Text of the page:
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Military leader   /mˈɪlətˌɛri lˈidər/   Listen
Military leader

noun
1.
A leader of military forces.






WordNet 3.0 © 2010 Princeton University








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"Military leader" Quotes from Famous Books



... or remonstrance did I omit, when urging that any peace, even the most inequitable, should be preferred to the most righteous war? My advice was overruled, not so much by Pompey—for he was affected by it—as by those who, relying on him as a military leader, thought that a victory in that war would be highly conducive to their private interests and personal ambitions. The war was begun without my taking any active part in it; it was forcibly removed from Italy, while I remained there as long as I could. But honour had greater weight with me than fear: ...
— Letters of Cicero • Marcus Tullius Cicero

... carried it out in a manner which would in itself be sufficient to condemn him as a military leader. Nothing was done to destroy the vast stores of arms and ammunition, and two hundred and fifty pieces of cannon were left for the colonists to use against England. No steps were taken to warn ships arriving from England ...
— True to the Old Flag - A Tale of the American War of Independence • G. A. Henty

... but still a genuine American, he has long been an outstanding figure among his fellow citizens. He first became known to us in England during the Spanish-American War, when he commanded a regiment of cavalry and proved himself a most capable military leader. Omnivorous in his quest of knowledge, nothing in human affairs seemed to him superfluous or negligible. In the language of the poet, one might say of him—"Non sibi sed toti genitum se credere mundo." Twice has he been elevated to the position of President ...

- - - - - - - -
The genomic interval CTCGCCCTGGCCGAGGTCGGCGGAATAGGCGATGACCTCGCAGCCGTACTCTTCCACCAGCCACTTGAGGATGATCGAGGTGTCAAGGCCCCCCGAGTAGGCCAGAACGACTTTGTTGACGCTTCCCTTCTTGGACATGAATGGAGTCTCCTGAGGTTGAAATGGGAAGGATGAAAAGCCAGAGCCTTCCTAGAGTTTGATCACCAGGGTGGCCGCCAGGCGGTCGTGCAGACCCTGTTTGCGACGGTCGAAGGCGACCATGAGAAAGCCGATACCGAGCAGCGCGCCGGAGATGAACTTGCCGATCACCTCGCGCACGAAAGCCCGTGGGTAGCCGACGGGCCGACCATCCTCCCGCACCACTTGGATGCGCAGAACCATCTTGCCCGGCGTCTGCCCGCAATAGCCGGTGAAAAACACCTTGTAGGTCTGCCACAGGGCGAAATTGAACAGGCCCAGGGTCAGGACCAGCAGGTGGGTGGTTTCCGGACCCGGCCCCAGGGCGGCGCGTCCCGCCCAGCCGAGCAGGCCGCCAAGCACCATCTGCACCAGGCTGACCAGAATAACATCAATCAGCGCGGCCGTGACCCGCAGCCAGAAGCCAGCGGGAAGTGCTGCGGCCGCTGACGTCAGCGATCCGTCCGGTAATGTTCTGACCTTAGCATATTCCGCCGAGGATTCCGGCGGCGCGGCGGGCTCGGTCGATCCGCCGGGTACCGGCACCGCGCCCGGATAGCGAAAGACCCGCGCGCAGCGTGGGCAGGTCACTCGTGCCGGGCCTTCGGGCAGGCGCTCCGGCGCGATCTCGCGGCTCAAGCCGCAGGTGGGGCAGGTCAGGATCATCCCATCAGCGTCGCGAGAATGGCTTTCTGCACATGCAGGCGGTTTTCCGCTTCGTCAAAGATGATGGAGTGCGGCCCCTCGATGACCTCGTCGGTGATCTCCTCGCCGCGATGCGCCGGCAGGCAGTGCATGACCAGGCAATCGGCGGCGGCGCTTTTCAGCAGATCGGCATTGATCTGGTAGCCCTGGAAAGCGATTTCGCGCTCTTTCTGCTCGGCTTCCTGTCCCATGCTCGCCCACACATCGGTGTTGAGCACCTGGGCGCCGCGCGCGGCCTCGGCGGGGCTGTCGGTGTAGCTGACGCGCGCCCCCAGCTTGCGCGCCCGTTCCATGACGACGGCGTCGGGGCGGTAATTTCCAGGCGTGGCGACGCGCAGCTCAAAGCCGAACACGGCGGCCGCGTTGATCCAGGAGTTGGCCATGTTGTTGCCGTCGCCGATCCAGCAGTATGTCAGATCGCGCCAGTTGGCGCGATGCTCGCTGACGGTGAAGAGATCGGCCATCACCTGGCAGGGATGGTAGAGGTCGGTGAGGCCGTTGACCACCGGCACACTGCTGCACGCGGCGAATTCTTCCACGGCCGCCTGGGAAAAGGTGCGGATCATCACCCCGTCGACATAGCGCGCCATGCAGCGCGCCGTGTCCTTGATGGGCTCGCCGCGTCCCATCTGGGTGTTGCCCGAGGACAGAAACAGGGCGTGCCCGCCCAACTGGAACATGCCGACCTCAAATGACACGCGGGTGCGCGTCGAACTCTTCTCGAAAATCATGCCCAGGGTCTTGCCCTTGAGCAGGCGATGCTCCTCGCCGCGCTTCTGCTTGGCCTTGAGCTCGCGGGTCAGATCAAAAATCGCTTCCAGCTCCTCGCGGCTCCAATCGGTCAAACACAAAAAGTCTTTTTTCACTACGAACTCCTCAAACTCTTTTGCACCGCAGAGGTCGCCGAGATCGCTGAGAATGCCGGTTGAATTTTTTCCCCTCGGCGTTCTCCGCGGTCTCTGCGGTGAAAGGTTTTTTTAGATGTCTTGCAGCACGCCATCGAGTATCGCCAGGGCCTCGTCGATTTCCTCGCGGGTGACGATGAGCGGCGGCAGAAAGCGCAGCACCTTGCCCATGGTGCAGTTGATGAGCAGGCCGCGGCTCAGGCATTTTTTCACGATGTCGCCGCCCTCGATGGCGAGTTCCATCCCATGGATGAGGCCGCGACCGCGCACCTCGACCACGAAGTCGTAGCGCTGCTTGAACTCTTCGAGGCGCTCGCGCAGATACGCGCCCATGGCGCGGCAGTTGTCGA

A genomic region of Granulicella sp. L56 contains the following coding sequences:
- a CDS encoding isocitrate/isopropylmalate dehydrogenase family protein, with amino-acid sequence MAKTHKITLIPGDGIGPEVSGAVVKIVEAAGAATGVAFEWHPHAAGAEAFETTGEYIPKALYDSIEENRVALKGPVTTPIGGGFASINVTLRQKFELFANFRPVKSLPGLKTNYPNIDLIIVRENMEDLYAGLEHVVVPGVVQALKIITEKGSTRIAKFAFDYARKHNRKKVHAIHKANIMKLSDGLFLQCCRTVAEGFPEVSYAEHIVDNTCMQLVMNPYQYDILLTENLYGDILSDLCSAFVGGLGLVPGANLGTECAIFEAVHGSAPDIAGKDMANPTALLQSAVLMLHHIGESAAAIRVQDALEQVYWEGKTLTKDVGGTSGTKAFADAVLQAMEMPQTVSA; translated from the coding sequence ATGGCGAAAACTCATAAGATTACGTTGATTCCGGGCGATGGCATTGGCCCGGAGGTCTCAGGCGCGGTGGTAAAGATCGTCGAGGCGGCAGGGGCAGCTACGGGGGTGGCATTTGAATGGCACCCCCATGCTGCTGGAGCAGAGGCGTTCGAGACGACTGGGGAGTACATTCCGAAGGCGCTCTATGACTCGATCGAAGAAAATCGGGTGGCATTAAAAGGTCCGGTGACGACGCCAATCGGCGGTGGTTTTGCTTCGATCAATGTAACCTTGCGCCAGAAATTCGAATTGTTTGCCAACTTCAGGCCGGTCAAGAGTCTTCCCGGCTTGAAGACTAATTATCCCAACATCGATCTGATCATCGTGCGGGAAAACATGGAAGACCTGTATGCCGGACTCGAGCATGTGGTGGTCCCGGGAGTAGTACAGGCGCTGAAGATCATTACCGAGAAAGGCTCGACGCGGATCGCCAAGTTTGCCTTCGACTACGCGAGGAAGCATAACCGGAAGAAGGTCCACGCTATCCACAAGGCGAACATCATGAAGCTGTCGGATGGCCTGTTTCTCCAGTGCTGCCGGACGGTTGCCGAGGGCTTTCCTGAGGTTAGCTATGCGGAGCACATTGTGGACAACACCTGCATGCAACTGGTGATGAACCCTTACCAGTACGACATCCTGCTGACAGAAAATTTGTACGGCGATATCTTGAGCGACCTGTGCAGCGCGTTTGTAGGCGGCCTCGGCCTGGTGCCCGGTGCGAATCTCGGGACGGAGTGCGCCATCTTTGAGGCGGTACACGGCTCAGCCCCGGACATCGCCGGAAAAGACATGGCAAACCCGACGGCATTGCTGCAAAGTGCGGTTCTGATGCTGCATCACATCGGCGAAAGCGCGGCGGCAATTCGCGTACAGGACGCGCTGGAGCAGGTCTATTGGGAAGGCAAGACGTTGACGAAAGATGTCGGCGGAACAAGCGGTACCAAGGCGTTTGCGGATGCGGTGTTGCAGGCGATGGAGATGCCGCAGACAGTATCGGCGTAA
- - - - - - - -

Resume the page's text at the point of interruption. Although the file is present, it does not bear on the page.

— African and European Addresses • Theodore Roosevelt

... Stevens was the military leader of the Indian war. He reduced the tribes to submission, and secured a permanent peace. He was elected to Congress as a Territorial delegate in 1857, and sought at Washington as earnestly as on the Puget Sea the interests of the ...
— The Log School-House on the Columbia • Hezekiah Butterworth

... commander-in-chief wisely fell on William Pepperrell. There was no military leader in the whole of New England. So the next most suitable man was the civilian who best combined the necessary qualities of good sense, sound knowledge of men and affairs, firmness, diplomacy, and popularity. Popularity was essential, because all the men were volunteers. Pepperrell, ...
— The Great Fortress - A Chronicle of Louisbourg 1720-1760 • William Wood

... Hunyady, instead of blunting the edge of his sword upon foreign foes, had to bridle the insubordination of his own countrymen. Luckily it did not take long to force the discontented to own the weight of his arm and his superiority as a military leader. ...
— The Great Events by Famous Historians, Vol. 8 - The Later Renaissance: From Gutenberg To The Reformation • Editor-in-Chief: Rossiter Johnson

... a man of great native power of mind, and of extraordinary capacity as a military leader, no one can deny. His capacity and genius were in fact so great, as to make him, perhaps, the most conspicuous example that the world has produced of the manner in which the highest power and the noblest opportunities may be wasted and thrown away. He accomplished ...
— Pyrrhus - Makers of History • Jacob Abbott

... as a military leader was due to his knowledge of men and how to handle them, common sense, and in a lesser degree to what he learned from books. Upon such a basis the young managers of industrial concerns would be most valuable material from which to select and train successful military leaders. ...
— The Plattsburg Manual - A Handbook for Military Training • O.O. Ellis and E.B. Garey